Now, I never expect Hollywood movies, then or now, to accurately convey the true details and specifics of the situations they present on the screen. I didn't know a thing about sponge fishing or diving when I watched Beneath the 12-Mile Reef, so I read up on it a little bit before I wrote this, and not surprisingly, Bezzerides (and/or whoever else came along and perhaps reworked his script?) got almost all of it wrong here. I'm not going to write a term paper on sponge fishing (my three loyal sponge diver readers just groaned), but it is important to see what Bezzerides changed when he wrote the screenplay. Granted, I'm no one-day expert on sponge fishing, but nothing I read indicated that the Greeks who fished for sponge off the coast of Florida were "oppressed" by WASPy-like competitors. On the contrary, everything I've read seems to indicate the Greeks owned sponge fishing there; that they were asked to come to Florida and turn a fledgling local economy into a world-wide one, and that they were responsible for bringing the advanced technology of helmeted/air hose diving to the States. And they made lots of money doing so. They were hardly "underdogs" in the real-life sponge fishing world...and yet they are here. Beneath the 12-Mile Reef even screws up the fundamental basics of that fishing. The movie implies that Mike is forced to go deeper as a last resort, because the sponge fields are all tapped out. As a result, the implication is, all would be right if the Greeks were allowed to "hook" the sponges in the 'glades, where the lazy "Conches" rule the roost. In actuality, the Greek sponge divers--a truly fearless, proud group who routinely performed long underwater dives that nobody would attempt today--willingly went out into deeper water where the bigger sponges were; "hook" sponging only netted smaller, inferior sponges, and had long-played out in Florida by the 1950s. Indeed, sponge fishing as a Florida industry was almost dead by the time Beneath the 12-Mile Reef came out, but not because cold, venal WASPy Whites were oppressing kindly, big-heart, laughing Greeks...but because the sponge fields suffered wide infection, and the cheaper, more easily mass-produced synthetic sponges were first being marketed. So if somehow you find yourself seriously reading ethnic and economic clashes into the sponge fishing world of Beneath the 12-Mile Reef of all things, you'd better know you're reading something that was made up whole-cloth from a Hollywood screenwriter.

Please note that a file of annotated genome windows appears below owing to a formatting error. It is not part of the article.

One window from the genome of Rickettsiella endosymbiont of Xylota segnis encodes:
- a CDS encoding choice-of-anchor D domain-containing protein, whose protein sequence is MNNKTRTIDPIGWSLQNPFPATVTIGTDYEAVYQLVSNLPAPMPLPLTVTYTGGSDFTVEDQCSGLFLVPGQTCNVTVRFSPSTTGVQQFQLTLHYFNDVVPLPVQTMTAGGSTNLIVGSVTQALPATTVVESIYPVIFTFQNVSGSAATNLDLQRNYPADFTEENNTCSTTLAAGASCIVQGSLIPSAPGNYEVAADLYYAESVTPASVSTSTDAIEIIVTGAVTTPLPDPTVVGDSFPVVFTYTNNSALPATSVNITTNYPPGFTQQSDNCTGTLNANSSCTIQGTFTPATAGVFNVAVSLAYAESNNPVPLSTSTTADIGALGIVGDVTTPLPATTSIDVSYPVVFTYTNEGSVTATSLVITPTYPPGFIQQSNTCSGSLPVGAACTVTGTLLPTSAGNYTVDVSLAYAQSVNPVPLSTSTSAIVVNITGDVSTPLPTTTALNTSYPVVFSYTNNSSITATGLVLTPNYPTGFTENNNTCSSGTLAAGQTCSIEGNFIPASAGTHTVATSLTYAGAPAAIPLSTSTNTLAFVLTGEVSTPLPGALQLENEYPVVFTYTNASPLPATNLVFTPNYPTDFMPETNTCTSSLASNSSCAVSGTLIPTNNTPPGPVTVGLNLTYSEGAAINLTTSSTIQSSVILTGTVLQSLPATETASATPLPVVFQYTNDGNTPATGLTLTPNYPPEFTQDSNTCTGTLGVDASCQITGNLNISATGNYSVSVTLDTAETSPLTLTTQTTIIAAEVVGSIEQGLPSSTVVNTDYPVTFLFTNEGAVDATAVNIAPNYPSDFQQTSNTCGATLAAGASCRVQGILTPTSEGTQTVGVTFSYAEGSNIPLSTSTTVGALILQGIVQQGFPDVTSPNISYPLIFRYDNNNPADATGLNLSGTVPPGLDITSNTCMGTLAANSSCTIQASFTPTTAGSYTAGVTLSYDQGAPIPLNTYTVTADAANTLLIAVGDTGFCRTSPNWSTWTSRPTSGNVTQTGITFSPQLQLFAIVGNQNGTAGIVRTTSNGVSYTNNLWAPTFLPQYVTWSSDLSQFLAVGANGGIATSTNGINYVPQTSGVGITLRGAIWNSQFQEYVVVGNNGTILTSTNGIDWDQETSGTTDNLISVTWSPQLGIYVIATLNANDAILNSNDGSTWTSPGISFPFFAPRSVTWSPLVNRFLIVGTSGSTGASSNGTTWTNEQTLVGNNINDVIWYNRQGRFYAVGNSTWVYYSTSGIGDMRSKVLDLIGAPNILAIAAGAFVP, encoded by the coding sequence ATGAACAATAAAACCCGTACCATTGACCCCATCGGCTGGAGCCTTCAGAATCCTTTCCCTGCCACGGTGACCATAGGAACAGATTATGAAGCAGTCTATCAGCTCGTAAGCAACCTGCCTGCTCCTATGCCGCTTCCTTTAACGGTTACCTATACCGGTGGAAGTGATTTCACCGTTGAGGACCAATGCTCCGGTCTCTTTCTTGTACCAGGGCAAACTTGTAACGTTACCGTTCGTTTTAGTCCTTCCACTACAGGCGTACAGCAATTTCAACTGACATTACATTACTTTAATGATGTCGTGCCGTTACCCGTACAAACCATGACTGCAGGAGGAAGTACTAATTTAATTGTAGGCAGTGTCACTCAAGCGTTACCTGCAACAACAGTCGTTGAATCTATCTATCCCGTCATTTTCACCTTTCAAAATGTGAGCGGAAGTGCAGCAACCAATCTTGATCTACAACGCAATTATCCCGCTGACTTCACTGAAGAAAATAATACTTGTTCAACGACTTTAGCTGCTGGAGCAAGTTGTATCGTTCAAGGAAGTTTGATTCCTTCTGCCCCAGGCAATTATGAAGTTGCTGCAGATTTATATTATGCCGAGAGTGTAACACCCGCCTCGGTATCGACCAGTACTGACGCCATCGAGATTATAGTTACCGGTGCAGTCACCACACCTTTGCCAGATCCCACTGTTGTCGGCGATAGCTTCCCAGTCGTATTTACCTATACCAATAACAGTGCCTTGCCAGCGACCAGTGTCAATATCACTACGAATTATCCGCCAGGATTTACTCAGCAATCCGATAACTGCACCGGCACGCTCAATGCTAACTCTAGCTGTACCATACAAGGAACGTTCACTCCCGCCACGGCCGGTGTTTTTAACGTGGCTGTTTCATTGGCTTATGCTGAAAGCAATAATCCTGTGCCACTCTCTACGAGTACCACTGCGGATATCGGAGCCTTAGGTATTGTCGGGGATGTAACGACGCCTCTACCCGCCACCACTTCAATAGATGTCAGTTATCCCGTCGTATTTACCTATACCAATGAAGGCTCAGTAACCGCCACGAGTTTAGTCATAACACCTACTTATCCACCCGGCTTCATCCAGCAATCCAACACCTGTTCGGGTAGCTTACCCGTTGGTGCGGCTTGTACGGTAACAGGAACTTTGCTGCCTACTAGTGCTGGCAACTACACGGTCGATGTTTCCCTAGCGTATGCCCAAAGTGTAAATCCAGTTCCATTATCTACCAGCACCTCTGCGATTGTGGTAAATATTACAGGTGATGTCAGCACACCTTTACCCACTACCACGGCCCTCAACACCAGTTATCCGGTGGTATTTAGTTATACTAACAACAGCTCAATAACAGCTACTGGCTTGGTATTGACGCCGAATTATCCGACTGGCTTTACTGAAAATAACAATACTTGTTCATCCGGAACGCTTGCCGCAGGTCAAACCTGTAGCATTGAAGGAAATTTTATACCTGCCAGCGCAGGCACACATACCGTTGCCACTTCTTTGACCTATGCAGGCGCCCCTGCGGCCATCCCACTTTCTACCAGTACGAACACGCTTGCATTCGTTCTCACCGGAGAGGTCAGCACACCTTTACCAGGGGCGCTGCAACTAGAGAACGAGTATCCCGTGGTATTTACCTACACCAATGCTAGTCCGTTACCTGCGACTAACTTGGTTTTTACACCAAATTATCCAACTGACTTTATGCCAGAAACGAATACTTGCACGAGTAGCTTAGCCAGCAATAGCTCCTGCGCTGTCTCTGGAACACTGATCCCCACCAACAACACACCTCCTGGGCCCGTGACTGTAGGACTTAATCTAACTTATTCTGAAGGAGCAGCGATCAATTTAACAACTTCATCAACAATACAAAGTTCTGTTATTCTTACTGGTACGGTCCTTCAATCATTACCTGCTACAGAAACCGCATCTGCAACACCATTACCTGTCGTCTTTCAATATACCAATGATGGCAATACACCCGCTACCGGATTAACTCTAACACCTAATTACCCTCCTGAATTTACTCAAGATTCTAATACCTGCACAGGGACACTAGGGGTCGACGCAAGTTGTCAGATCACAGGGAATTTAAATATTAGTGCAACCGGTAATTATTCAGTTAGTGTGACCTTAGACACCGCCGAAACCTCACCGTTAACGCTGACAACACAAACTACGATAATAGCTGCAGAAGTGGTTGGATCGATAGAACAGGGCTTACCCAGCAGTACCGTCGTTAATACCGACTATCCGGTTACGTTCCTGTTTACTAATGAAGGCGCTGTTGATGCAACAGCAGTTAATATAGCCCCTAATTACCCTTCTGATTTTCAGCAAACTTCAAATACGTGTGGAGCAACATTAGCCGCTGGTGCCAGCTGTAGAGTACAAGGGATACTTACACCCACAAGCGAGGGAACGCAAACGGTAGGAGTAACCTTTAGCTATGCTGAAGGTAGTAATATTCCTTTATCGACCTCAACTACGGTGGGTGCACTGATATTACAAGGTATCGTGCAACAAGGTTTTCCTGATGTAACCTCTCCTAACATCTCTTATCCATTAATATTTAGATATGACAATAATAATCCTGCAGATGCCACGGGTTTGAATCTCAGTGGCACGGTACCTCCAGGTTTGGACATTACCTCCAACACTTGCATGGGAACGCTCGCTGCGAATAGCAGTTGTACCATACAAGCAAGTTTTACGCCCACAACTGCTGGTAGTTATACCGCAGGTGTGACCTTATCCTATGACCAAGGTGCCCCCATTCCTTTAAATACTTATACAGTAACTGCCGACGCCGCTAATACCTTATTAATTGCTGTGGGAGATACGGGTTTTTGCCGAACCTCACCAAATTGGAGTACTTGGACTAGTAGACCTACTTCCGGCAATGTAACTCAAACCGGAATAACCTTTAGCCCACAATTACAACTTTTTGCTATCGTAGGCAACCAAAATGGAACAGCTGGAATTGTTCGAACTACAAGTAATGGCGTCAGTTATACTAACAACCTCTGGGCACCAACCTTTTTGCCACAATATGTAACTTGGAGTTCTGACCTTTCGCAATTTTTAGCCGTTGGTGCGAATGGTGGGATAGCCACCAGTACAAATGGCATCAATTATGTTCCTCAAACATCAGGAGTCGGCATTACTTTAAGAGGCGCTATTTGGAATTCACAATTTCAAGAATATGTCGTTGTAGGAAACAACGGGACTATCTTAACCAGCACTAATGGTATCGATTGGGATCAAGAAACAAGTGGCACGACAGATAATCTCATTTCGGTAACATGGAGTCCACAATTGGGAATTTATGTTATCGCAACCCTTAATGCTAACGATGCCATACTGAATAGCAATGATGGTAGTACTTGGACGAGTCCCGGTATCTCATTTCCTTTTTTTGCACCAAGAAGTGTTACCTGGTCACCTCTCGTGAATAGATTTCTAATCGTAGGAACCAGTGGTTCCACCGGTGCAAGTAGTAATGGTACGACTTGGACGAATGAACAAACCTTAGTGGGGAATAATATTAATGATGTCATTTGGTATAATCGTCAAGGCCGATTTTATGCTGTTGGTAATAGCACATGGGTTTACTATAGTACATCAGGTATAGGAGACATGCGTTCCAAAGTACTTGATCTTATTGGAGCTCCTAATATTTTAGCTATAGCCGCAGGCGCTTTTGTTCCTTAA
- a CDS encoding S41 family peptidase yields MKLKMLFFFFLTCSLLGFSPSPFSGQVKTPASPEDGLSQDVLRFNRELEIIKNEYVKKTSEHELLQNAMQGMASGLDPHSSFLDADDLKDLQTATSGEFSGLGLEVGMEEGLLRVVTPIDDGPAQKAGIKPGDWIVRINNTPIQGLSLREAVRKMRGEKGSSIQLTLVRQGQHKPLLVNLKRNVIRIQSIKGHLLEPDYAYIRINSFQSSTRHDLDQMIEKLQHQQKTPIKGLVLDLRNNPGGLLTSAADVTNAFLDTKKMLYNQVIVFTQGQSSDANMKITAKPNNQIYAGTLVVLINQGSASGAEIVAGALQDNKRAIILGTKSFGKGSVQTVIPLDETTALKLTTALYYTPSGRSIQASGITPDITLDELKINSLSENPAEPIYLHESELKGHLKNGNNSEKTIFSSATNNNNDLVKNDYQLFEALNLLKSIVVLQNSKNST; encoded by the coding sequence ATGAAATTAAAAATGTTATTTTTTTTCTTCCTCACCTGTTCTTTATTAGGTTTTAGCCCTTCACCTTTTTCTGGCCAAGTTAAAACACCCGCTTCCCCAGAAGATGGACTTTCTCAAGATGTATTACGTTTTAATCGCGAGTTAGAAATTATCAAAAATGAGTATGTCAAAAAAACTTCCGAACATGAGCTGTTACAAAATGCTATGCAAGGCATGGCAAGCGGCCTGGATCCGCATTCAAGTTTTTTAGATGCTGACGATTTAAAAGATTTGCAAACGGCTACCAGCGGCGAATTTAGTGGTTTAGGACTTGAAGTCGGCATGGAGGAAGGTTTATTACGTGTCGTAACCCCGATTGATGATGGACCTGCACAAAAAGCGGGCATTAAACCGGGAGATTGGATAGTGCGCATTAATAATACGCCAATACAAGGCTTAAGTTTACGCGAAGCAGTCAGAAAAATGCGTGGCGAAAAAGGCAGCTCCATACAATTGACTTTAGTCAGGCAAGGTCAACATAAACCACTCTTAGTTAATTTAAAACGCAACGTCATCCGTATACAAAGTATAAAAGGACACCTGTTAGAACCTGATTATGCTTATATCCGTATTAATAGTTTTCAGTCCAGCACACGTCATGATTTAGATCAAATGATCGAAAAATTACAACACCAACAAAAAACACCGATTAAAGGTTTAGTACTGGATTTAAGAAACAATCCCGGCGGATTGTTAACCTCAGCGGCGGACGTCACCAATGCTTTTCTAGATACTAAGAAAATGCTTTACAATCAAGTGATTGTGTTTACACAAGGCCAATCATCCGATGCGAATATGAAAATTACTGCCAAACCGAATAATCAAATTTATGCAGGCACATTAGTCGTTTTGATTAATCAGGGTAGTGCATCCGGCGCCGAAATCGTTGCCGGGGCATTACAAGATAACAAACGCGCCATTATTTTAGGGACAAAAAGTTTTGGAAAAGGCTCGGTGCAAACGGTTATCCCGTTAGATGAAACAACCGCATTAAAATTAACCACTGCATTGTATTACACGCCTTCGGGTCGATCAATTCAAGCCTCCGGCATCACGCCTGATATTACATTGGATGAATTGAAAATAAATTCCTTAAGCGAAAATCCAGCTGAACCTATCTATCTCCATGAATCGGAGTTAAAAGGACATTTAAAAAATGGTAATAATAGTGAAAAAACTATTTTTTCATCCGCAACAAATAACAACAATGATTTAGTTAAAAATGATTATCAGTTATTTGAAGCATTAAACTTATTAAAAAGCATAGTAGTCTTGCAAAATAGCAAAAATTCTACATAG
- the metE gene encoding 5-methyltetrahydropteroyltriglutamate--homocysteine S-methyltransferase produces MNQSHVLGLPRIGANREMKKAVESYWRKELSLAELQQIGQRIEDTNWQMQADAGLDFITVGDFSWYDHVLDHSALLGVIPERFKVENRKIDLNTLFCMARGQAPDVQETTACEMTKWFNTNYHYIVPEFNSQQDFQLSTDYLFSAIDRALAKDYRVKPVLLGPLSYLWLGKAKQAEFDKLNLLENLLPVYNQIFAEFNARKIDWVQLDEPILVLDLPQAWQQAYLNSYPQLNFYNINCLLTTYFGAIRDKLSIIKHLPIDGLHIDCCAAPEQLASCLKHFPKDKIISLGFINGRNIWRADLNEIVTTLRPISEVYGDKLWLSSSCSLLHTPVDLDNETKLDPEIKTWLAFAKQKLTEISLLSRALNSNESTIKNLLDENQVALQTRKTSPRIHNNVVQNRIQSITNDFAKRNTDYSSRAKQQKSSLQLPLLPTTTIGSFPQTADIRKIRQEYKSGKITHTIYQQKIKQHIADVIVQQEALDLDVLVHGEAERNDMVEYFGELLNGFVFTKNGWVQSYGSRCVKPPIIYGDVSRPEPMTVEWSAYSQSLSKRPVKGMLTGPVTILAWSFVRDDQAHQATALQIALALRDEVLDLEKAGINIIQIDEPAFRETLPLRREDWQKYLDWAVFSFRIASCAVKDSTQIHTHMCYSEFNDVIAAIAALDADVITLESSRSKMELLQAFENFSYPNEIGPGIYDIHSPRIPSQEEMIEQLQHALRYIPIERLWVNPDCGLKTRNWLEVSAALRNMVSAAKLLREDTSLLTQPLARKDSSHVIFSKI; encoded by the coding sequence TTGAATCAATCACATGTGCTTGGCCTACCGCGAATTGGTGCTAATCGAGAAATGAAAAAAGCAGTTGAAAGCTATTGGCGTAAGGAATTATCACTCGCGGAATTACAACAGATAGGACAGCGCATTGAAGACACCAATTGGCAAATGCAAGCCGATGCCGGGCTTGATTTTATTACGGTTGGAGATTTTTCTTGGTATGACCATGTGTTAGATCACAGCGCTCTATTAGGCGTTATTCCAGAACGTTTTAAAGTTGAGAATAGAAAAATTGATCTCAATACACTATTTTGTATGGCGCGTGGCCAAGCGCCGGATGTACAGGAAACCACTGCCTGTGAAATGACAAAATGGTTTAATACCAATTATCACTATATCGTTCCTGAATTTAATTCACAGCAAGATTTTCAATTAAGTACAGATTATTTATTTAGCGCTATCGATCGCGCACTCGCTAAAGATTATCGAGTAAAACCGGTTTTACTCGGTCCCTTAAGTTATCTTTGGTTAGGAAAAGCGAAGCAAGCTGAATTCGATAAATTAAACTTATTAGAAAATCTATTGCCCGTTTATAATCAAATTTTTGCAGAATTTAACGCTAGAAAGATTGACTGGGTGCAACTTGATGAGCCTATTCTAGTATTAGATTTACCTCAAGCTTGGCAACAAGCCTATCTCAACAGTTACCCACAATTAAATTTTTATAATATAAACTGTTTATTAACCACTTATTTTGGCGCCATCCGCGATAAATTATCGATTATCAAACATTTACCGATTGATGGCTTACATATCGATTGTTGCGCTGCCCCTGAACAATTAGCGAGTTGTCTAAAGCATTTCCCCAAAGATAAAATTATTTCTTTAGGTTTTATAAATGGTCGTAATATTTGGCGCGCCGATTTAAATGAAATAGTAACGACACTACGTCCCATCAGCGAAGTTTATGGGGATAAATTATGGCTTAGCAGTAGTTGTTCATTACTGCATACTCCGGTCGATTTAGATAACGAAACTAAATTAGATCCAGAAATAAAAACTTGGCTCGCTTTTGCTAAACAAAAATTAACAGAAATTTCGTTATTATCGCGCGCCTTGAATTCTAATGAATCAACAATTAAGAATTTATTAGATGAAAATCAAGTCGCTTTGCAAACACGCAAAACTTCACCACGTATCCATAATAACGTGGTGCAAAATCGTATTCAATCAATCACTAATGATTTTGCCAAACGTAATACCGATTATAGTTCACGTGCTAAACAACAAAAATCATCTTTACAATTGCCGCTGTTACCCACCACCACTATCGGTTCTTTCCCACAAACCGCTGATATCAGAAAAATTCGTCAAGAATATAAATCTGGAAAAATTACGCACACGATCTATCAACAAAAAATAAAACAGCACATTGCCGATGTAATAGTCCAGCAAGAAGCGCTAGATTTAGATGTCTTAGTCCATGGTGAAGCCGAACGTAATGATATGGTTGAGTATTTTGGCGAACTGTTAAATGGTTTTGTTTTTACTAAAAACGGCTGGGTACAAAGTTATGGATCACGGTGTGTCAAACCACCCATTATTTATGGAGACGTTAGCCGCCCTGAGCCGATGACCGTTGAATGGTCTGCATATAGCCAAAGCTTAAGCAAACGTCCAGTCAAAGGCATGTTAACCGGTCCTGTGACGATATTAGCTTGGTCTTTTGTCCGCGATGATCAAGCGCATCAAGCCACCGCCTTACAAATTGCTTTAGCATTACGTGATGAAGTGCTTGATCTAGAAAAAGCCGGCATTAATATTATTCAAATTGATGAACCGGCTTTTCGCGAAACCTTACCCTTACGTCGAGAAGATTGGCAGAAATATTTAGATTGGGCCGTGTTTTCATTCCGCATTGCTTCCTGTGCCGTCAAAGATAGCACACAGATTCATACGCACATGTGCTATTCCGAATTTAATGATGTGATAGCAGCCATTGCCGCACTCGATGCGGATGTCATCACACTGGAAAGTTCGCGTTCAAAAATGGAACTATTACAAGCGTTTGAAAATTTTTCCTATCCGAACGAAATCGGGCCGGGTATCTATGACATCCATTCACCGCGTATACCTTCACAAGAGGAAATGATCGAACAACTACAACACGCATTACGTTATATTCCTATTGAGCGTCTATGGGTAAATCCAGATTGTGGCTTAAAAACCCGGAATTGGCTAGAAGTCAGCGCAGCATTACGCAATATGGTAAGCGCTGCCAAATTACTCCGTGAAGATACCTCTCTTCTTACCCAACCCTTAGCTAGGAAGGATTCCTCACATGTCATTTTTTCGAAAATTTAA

Despite his past works that dealt with such issues, I don't think for a moment that Bezzerides intended a bit of action-filled fluff like Beneath the 12-Mile Reef to be a serious screed, sly or broad, on American ethnic relations during tough economic times (someone out there reviewing movies does, though...). However, it's clear, in his efforts to jazz up the old Shakespeare plot and make it somehow "dramatic" within the context of the rather undramatic framework of day-in and day-out sponge fishing, Bezzerides fell back on some nebulous--not to mention facile--character and plot motivations and conflicts that fall vaguely along cheap ethnic lines. And that's what so annoying about the movie--the cheap easiness of the (false) conflict. Boone's and Graves' characters could easily have been made Greeks; after all, a rivalry between similar families in the sponge world would have been more faithful to the original source (it would be a couple of years before Broadway's West Side Story used the Shakespearean framework for ethnic conflict). At least then the differences could have been clearly spelled out. In Beneath the 12-Mile Reef, though, everything is diffused, leaving it up to the audience to say, "Oh, that one mean group is really white white-looking...and the other nice group isn't so much," (it's amusing to read these other critics mention how the "Conches" are keeping the Greeks down...but those same critics don't mention the Greek moneylender who's actively squeezing Gilbert Roland for repayment of a loan, forcing him to go into different waters). We're never presented with any explanation from the "Conches" on why they view themselves apart from the Greeks, other than a declaration that the 'glades have always been their hunting grounds. That's it for the Conches' so-called "racism," as read by some critics today (Boone states, "Tradition makes its own laws,"). And yet, we're given lots of scenes of Greek tradition, which we're rightly supposed to admire (the Greeks didn't consider their corner of the ocean theirs, too?). It's all laughably ambiguous and muddled, with the only racism hinted at possibly coming from the screenwriter himself...and maybe some of those critics today, who approve of Beneath the 12-Mile Reefs foggy insinuations.